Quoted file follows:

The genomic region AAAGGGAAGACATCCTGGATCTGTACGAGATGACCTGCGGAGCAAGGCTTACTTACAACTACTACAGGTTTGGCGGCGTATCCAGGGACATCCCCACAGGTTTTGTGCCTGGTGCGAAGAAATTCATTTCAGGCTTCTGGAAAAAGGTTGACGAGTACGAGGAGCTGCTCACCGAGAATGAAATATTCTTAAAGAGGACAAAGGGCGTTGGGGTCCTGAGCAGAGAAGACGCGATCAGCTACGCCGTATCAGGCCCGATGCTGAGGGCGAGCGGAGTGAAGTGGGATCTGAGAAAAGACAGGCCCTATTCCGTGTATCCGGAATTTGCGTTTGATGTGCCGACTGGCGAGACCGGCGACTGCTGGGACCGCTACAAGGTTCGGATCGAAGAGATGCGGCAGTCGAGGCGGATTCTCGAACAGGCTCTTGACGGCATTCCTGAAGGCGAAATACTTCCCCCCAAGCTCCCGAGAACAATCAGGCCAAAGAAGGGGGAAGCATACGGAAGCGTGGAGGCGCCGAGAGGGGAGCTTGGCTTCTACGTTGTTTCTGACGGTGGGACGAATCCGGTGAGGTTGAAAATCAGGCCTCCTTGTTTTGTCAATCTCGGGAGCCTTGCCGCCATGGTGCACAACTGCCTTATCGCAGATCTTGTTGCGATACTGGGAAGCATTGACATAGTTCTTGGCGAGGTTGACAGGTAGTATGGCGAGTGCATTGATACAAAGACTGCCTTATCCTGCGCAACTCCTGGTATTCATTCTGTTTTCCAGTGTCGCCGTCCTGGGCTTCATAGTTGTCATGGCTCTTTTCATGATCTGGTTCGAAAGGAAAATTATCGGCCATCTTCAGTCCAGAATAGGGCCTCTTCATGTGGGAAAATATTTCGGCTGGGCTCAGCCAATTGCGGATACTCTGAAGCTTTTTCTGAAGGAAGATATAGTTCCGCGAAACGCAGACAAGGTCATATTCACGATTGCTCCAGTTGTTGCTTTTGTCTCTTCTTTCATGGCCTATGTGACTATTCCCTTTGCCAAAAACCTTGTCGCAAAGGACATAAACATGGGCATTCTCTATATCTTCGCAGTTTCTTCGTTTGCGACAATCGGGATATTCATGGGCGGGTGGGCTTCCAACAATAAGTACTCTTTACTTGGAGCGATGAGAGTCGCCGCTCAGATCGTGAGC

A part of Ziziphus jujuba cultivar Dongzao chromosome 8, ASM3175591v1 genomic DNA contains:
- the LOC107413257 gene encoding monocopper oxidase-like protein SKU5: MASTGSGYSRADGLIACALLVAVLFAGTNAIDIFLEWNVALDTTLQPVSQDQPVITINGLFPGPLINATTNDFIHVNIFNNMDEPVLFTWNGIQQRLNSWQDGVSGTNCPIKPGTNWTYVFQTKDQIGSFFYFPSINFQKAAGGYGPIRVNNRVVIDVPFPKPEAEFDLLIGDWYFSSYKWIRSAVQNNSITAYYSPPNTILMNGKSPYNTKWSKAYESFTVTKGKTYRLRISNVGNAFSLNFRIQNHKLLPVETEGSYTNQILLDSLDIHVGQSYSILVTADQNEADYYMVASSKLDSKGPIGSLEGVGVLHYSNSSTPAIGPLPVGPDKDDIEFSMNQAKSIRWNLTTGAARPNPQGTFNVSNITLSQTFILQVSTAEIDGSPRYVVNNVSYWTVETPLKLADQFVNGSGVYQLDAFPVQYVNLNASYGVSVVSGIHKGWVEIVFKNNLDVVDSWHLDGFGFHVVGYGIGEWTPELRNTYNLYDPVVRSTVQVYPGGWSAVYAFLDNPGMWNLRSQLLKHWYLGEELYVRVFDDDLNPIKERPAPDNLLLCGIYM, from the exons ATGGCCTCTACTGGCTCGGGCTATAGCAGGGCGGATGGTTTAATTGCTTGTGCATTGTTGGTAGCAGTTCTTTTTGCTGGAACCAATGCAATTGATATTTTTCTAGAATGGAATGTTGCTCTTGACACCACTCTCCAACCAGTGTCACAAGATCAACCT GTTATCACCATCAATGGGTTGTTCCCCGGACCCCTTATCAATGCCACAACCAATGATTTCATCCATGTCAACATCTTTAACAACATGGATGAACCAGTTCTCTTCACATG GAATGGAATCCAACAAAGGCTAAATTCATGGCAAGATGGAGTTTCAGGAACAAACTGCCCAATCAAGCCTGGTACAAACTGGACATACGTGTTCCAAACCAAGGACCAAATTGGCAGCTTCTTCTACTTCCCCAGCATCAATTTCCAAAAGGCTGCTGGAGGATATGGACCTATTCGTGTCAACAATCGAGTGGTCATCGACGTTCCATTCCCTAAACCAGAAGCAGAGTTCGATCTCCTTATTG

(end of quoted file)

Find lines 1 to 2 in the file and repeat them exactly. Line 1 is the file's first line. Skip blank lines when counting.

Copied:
The genomic region AAAGGGAAGACATCCTGGATCTGTACGAGATGACCTGCGGAGCAAGGCTTACTTACAACTACTACAGGTTTGGCGGCGTATCCAGGGACATCCCCACAGGTTTTGTGCCTGGTGCGAAGAAATTCATTTCAGGCTTCTGGAAAAAGGTTGACGAGTACGAGGAGCTGCTCACCGAGAATGAAATATTCTTAAAGAGGACAAAGGGCGTTGGGGTCCTGAGCAGAGAAGACGCGATCAGCTACGCCGTATCAGGCCCGATGCTGAGGGCGAGCGGAGTGAAGTGGGATCTGAGAAAAGACAGGCCCTATTCCGTGTATCCGGAATTTGCGTTTGATGTGCCGACTGGCGAGACCGGCGACTGCTGGGACCGCTACAAGGTTCGGATCGAAGAGATGCGGCAGTCGAGGCGGATTCTCGAACAGGCTCTTGACGGCATTCCTGAAGGCGAAATACTTCCCCCCAAGCTCCCGAGAACAATCAGGCCAAAGAAGGGGGAAGCATACGGAAGCGTGGAGGCGCCGAGAGGGGAGCTTGGCTTCTACGTTGTTTCTGACGGTGGGACGAATCCGGTGAGGTTGAAAATCAGGCCTCCTTGTTTTGTCAATCTCGGGAGCCTTGCCGCCATGGTGCACAACTGCCTTATCGCAGATCTTGTTGCGATACTGGGAAGCATTGACATAGTTCTTGGCGAGGTTGACAGGTAGTATGGCGAGTGCATTGATACAAAGACTGCCTTATCCTGCGCAACTCCTGGTATTCATTCTGTTTTCCAGTGTCGCCGTCCTGGGCTTCATAGTTGTCATGGCTCTTTTCATGATCTGGTTCGAAAGGAAAATTATCGGCCATCTTCAGTCCAGAATAGGGCCTCTTCATGTGGGAAAATATTTCGGCTGGGCTCAGCCAATTGCGGATACTCTGAAGCTTTTTCTGAAGGAAGATATAGTTCCGCGAAACGCAGACAAGGTCATATTCACGATTGCTCCAGTTGTTGCTTTTGTCTCTTCTTTCATGGCCTATGTGACTATTCCCTTTGCCAAAAACCTTGTCGCAAAGGACATAAACATGGGCATTCTCTATATCTTCGCAGTTTCTTCGTTTGCGACAATCGGGATATTCATGGGCGGGTGGGCTTCCAACAATAAGTACTCTTTACTTGGAGCGATGAGAGTCGCCGCTCAGATCGTGAGC

A part of Ziziphus jujuba cultivar Dongzao chromosome 8, ASM3175591v1 genomic DNA contains: